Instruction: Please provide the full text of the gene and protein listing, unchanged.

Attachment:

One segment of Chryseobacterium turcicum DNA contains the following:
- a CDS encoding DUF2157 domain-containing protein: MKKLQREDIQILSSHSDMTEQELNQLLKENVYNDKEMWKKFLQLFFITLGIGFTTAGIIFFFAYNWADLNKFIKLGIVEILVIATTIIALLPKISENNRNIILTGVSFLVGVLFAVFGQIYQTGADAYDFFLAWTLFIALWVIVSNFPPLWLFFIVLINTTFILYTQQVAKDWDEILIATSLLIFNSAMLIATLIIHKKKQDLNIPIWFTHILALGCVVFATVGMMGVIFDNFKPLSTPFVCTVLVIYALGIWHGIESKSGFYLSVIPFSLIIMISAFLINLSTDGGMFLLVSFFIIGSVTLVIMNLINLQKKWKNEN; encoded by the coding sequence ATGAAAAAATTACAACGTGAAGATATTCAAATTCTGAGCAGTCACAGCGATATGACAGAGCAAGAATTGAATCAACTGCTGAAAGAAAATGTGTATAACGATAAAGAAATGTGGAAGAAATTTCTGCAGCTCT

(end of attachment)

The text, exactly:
One segment of Chryseobacterium turcicum DNA contains the following:
- a CDS encoding DUF2157 domain-containing protein: MKKLQREDIQILSSHSDMTEQELNQLLKENVYNDKEMWKKFLQLFFITLGIGFTTAGIIFFFAYNWADLNKFIKLGIVEILVIATTIIALLPKISENNRNIILTGVSFLVGVLFAVFGQIYQTGADAYDFFLAWTLFIALWVIVSNFPPLWLFFIVLINTTFILYTQQVAKDWDEILIATSLLIFNSAMLIATLIIHKKKQDLNIPIWFTHILALGCVVFATVGMMGVIFDNFKPLSTPFVCTVLVIYALGIWHGIESKSGFYLSVIPFSLIIMISAFLINLSTDGGMFLLVSFFIIGSVTLVIMNLINLQKKWKNEN; encoded by the coding sequence ATGAAAAAATTACAACGTGAAGATATTCAAATTCTGAGCAGTCACAGCGATATGACAGAGCAAGAATTGAATCAACTGCTGAAAGAAAATGTGTATAACGATAAAGAAATGTGGAAGAAATTTCTGCAGCTCT